Invasive Asian hornet nest removed from tree top

Asian hornet Image copyright PA
Image caption Asian hornets prey on pollinating insects such as honey bees and could do serious damage to colonies in the UK, which have not evolved to cope with the threat

A large nest of invasive hornets - which kill honey bees - has been removed and destroyed.

Last month a single Asian hornet was found near Tetbury, Gloucestershire - the first time the species had been seen in Britain.

Since then a nest was found nearby at the top of a 55ft (16.8m) conifer tree.

A spokesman for the Animal and Plant Health Agency said no more live sightings had been made in the area after the nest was removed.

The Department for Environment, Food and Rural Affairs (Defra) had previously set up a three-mile (5km) surveillance zone following the original find.

It said it had been anticipating the hornets' arrival "for some years" and had a "well-established protocol in place to eradicate them".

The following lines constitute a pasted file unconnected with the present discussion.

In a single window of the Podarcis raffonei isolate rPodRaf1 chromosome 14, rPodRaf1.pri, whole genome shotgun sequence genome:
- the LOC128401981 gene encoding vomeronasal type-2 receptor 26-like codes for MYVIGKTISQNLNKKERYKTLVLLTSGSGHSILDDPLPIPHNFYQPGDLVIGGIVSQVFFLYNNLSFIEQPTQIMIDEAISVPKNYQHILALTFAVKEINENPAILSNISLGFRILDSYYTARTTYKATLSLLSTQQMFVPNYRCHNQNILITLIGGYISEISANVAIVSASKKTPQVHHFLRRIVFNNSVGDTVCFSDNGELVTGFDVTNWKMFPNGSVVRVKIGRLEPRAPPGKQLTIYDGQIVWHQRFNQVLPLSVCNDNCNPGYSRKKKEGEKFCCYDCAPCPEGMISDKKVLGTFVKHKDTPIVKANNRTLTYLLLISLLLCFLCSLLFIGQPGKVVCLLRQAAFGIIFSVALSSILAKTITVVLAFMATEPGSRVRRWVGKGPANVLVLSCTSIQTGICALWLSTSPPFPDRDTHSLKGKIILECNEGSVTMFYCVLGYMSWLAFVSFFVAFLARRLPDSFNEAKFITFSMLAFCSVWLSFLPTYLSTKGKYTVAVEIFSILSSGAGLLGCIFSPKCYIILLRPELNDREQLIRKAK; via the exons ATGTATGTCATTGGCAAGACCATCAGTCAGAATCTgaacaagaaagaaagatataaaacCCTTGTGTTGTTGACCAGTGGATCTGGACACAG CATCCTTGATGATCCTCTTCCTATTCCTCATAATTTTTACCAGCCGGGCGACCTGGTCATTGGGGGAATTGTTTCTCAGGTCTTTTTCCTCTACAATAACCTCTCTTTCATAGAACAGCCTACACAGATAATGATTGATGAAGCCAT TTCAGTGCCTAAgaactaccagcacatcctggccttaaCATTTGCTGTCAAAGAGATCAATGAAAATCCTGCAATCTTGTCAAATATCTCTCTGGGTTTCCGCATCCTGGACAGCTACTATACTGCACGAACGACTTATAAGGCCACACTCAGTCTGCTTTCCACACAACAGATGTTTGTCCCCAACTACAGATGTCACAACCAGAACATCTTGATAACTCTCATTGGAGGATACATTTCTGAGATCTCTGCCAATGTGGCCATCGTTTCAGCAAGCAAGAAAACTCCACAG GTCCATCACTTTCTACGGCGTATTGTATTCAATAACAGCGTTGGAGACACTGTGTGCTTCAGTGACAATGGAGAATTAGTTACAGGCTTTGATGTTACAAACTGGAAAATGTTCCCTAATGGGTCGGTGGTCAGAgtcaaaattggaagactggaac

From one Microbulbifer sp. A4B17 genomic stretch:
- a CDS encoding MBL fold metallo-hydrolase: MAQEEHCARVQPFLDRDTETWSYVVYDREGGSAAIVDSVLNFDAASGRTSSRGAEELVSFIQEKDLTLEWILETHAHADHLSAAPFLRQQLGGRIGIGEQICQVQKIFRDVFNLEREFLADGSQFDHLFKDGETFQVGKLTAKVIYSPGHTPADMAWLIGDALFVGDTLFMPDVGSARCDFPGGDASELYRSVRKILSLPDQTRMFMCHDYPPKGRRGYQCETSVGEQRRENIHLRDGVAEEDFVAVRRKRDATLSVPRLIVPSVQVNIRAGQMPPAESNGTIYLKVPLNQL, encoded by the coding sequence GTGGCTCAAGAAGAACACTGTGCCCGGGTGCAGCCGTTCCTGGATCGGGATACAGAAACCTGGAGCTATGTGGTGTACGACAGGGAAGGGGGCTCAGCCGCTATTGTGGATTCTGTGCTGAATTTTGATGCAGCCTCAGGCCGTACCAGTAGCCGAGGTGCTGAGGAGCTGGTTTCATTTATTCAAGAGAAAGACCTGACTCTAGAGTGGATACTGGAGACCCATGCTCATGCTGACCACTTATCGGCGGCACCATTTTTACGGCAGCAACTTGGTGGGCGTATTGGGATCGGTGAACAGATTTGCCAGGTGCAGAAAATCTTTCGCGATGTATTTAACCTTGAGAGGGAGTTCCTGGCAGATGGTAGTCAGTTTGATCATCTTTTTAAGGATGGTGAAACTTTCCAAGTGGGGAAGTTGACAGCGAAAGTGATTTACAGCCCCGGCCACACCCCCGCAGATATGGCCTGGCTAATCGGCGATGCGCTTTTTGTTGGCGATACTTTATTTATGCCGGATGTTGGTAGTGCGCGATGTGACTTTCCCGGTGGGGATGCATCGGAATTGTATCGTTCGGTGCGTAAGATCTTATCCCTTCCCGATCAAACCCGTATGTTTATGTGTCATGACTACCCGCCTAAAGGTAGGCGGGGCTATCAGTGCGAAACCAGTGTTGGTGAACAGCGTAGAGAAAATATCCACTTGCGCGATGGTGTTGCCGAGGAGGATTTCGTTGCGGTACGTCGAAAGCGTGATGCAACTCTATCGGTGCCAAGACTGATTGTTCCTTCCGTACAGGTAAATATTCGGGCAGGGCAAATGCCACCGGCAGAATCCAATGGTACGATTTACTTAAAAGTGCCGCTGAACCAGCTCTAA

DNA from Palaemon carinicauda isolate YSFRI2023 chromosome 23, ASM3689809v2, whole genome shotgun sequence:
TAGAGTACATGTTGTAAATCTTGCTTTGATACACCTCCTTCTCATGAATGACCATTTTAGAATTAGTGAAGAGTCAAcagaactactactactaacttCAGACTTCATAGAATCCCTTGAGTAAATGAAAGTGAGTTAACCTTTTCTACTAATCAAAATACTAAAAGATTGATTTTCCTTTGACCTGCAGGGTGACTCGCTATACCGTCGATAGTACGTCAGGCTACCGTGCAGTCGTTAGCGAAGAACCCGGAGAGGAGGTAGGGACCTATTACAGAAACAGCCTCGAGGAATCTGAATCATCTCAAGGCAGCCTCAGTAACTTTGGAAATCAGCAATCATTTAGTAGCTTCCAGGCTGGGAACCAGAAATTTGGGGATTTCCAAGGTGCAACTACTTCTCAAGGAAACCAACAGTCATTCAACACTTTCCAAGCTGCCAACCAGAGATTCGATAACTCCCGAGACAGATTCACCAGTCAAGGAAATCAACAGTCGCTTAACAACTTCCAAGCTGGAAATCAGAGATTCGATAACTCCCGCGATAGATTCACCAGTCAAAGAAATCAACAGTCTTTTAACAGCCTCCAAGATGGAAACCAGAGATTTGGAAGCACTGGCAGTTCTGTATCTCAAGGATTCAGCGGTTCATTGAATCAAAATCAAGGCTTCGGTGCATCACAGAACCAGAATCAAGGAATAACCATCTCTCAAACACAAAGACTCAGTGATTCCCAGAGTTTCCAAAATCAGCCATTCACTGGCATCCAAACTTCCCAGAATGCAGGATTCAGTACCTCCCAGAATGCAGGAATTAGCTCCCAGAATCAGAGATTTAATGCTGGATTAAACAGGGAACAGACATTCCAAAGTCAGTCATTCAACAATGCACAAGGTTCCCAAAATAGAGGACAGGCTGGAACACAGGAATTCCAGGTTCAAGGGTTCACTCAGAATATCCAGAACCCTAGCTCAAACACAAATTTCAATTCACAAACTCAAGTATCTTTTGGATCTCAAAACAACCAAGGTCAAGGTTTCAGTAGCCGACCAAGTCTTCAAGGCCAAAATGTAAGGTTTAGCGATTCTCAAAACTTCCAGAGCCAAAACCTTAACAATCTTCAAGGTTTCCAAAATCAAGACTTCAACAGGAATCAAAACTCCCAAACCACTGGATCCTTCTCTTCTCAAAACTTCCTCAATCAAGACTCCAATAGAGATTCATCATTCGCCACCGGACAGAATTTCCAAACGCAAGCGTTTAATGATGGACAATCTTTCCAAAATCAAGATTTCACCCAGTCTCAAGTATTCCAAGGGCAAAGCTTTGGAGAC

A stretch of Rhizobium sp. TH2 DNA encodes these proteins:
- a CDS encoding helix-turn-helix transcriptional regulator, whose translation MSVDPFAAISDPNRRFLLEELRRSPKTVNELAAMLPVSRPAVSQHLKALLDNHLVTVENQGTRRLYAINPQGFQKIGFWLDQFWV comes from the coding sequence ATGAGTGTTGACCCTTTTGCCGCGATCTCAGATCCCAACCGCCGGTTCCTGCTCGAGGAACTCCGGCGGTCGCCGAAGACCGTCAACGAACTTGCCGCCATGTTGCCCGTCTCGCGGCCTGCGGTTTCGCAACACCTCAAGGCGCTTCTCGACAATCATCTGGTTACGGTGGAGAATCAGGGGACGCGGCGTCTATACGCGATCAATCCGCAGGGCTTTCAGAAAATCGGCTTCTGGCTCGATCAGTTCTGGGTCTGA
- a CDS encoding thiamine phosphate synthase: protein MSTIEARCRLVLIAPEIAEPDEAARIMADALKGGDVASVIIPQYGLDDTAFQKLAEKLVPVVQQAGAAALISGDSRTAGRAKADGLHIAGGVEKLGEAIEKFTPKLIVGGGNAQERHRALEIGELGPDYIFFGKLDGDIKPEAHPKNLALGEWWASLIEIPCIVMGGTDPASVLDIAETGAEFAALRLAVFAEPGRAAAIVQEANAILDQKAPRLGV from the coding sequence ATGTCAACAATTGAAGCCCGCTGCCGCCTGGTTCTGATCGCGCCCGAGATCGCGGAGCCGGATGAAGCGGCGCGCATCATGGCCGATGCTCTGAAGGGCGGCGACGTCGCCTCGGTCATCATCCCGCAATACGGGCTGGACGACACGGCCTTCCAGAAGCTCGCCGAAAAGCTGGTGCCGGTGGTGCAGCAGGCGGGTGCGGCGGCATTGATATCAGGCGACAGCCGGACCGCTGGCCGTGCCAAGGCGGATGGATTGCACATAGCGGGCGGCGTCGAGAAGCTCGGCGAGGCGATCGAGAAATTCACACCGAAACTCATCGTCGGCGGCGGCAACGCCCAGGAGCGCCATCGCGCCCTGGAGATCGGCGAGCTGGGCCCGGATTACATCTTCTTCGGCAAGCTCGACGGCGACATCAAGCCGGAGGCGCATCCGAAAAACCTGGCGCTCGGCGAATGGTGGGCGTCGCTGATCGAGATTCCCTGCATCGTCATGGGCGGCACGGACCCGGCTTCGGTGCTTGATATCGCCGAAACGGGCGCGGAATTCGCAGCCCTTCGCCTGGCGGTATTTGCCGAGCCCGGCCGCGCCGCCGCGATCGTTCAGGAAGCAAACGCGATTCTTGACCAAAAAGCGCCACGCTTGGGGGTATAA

Image copyright PA
Image caption Defra said while the hornets pose a greater risk to human health than a bee it recognised the damage it could do to honey bee colonies.

The Asian hornet is now common across Europe after being accidentally introduced to France in 2004 in a shipment of pottery from China.

In the summer, the non-native species was discovered in the Channel Islands of Jersey and Alderney for the first time.

Identifying an Asian hornet

  • Vespa velutina queens are up to 3cm (1.2in) in length; workers up to 2.5cm (1in)
  • Entirely dark brown or black velvety body, bordered with a fine yellow band
  • Only one band on the abdomen: fourth abdominal segment almost entirely yellow/orange
  • Legs brown with yellow ends
  • Head black with an orange-yellow face

Source: National Bee Unit

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